LA: You get a call tonight: President Barack Obama has decided to come to the Florida Film Festival to watch a movie. He wants you to choose one movie for him. What movie is it going to be?

MC: Top Spin which is a documentary about the youngest ping pong champions in the US trying out for the Olympic team in 2012. It’s a stunning documentary; a huge crowd pleaser. The kids; their parents, trying to enable them to fulfill their dreams. It’s really wonderful. It’s one of our three family films this year. It’ll be here the second Saturday as a matinee and we’re bringing in one of the filmmakers from San Francisco.

LA: So, Top Spin is your favorite film!

MC: NO! It’s ONE of my favorite films! Put it this way…It’s a family film that’s so good we actually wanted it for the competition as one of the ten documentary features in competition. But there were complications with that so we’re playing it in a sidebar.

LA: One last question: We have a friend named Holly. She just had a rough year with some health issues. Her and her husband started their own business about sixteen years ago and it’s been real successful. We told her that because she’s had a rough year we’re going to treat her to a film at the Enzian for the Florida Film Festival. What movie should we take Holly to see?

Mrs. LanceAround: Like an inspiring, uplifting film.

LA: Definitely not a midnight short!

MC: Sunshine Superman about the father of base jumping is pretty remarkable and exhilarating. If you want to bring her to something narrative, X + Y is a film about a teenage boy with Asperger’s. He’s a math genius, and his mom is played by Sally Hawkins. The boy is Asa Butterfield from Hugo. The Coach is Eddie Marsan who is one of my favorite British actors. He’s on Ray Donovan and he’s been in a lot of movies. It’s just a really inspiring and touching drama.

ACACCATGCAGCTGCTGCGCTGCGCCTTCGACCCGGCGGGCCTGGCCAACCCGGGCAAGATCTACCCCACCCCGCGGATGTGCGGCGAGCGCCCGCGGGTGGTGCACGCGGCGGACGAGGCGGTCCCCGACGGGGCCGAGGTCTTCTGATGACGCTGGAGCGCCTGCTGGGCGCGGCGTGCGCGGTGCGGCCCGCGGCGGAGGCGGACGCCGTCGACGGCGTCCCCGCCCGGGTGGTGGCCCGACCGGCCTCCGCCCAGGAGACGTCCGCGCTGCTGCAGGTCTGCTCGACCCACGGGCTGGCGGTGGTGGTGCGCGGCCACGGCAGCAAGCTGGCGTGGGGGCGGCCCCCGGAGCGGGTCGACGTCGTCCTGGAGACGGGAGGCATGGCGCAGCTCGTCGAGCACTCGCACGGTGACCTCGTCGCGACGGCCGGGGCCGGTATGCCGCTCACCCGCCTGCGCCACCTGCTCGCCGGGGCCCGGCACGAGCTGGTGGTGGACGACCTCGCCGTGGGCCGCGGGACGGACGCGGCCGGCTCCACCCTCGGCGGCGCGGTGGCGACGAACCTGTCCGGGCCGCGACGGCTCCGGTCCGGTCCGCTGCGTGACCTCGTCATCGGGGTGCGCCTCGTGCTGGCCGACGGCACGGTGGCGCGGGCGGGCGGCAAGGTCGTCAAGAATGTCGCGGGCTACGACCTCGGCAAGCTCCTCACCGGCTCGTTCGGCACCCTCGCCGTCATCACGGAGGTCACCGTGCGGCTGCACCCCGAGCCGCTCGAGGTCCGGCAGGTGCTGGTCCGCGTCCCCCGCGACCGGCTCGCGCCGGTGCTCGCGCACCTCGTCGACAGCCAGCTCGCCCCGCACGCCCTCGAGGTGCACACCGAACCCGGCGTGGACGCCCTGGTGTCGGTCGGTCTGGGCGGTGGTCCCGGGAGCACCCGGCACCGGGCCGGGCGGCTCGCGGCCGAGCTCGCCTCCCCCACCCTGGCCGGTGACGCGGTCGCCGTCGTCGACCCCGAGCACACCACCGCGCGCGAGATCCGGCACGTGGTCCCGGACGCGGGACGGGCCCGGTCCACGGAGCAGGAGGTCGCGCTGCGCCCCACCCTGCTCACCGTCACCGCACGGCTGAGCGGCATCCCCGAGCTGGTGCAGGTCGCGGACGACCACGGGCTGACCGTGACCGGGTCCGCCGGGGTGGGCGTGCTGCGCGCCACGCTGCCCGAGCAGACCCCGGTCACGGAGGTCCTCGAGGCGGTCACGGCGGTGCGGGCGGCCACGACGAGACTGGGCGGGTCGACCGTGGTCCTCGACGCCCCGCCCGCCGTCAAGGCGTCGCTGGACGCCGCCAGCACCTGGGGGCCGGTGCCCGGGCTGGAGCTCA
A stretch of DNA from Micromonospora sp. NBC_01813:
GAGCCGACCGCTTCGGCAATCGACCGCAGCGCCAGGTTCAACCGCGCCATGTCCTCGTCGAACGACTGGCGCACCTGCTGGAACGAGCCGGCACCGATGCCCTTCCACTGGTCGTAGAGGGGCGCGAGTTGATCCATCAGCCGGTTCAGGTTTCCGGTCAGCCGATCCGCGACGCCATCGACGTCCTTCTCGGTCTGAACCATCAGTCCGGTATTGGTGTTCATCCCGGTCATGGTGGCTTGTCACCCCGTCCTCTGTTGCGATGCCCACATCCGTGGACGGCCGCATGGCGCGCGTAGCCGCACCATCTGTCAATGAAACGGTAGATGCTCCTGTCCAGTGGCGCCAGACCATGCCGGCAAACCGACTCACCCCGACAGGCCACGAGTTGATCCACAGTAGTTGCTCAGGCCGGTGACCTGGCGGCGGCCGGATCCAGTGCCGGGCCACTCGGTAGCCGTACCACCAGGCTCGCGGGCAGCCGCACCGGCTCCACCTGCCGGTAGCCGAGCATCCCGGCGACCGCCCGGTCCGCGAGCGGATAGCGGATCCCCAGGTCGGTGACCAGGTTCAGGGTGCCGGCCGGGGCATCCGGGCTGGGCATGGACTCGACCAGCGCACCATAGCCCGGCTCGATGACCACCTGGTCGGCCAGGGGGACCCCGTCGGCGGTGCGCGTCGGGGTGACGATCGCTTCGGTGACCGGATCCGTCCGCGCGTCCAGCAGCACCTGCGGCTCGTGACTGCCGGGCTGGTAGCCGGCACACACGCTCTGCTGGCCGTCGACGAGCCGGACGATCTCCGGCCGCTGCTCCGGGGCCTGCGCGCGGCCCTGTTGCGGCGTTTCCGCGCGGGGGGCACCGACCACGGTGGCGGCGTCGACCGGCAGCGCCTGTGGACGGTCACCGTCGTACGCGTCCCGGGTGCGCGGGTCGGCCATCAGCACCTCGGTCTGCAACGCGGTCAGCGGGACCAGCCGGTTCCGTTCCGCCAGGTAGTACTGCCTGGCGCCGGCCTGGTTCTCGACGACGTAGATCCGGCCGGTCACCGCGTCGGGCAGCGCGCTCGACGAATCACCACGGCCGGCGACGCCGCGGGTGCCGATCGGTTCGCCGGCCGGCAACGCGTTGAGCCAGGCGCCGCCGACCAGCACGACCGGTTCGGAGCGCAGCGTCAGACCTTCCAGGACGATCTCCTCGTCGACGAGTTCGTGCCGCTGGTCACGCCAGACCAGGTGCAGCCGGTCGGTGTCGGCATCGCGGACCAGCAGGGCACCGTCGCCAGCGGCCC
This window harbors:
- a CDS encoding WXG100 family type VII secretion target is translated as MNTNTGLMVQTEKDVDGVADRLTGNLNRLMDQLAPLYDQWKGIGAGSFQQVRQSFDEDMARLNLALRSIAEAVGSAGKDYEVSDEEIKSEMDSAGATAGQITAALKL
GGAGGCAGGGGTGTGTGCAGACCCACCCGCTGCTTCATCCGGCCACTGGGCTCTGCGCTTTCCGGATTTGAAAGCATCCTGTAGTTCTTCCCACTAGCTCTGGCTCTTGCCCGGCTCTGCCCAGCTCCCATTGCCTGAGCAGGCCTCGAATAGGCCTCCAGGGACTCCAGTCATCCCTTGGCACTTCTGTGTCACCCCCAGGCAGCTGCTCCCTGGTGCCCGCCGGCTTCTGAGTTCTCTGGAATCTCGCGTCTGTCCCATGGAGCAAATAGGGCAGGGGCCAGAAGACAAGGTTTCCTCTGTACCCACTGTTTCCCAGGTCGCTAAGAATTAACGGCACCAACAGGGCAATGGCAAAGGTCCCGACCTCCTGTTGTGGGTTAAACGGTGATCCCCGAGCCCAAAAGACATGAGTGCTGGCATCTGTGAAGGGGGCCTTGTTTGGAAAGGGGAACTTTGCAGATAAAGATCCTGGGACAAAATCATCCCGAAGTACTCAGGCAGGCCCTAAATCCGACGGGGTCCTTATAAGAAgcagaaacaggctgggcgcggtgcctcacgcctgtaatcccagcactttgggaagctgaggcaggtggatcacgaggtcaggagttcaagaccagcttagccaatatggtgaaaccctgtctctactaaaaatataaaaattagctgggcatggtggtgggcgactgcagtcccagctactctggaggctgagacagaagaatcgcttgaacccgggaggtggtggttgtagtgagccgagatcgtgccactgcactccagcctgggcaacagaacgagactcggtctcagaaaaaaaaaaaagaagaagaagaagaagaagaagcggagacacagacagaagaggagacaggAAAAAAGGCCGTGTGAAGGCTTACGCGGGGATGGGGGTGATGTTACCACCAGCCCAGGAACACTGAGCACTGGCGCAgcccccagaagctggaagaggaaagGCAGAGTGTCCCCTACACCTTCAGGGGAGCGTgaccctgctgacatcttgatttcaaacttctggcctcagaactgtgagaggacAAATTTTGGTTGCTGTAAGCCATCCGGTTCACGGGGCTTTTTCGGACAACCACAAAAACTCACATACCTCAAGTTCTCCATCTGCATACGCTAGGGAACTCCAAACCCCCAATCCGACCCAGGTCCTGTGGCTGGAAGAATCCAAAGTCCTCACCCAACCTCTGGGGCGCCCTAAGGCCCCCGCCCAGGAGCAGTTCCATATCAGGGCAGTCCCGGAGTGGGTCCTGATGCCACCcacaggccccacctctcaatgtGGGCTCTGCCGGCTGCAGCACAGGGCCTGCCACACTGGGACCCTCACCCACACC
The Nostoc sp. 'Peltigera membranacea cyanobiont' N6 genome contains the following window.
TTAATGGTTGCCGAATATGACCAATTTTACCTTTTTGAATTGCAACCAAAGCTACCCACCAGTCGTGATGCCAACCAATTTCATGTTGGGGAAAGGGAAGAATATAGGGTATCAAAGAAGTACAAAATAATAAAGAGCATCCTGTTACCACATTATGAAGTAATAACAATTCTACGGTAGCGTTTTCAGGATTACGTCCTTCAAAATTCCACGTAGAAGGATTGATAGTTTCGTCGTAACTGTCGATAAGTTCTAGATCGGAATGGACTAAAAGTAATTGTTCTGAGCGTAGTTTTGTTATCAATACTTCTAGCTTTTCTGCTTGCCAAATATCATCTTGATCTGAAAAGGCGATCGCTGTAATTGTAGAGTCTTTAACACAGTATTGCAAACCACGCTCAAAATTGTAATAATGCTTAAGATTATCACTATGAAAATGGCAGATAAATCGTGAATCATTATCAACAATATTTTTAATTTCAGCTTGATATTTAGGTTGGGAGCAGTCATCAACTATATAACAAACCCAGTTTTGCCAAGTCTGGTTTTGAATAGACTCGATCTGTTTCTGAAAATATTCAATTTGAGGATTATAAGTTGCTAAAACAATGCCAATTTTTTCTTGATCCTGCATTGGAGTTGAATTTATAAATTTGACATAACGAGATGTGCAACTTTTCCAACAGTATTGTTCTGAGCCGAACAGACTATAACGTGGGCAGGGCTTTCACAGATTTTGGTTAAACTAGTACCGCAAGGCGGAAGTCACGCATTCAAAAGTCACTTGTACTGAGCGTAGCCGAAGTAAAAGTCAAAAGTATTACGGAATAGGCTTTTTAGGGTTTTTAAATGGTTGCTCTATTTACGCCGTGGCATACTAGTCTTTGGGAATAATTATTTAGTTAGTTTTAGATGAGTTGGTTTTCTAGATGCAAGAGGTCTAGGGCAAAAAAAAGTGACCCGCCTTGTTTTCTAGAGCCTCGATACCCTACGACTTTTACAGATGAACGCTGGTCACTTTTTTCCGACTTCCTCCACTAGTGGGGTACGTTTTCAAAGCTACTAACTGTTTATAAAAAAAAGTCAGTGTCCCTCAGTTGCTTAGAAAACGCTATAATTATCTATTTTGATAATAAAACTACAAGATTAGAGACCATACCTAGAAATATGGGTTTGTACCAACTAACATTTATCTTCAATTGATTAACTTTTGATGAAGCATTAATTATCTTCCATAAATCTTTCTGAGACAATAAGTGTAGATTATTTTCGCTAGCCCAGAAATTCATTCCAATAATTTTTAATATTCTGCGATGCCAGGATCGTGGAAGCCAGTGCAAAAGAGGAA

LA: How many films this year?

MC: 177

LA: And how many have you seen?

MC: 175 of 177. The only thing I haven’t seen is the Disney Doc, Monkey Kingdom. They don’t send preview screeners and it hasn’t opened yet. And, ironically, one of the food films, The Search for General Tso. I love the trailer. It looks hysterical. I just haven’t gotten around to seeing it. Usually for the food films I let other people curate those. I want to see it. I just haven’t gotten around to seeing it. So 175 out of 177.

LA: There you have it, Matthew Curtis, with his picks of his “Almost Favorite” films for which he categorically refuses to say, “This is my favorite.” Just come see them all! The Florida Film Festival: April 10th through the 19th, 2015 at the Enzian Theatre and other local venues. Thanks, Matthew!

MC: You’re welcome!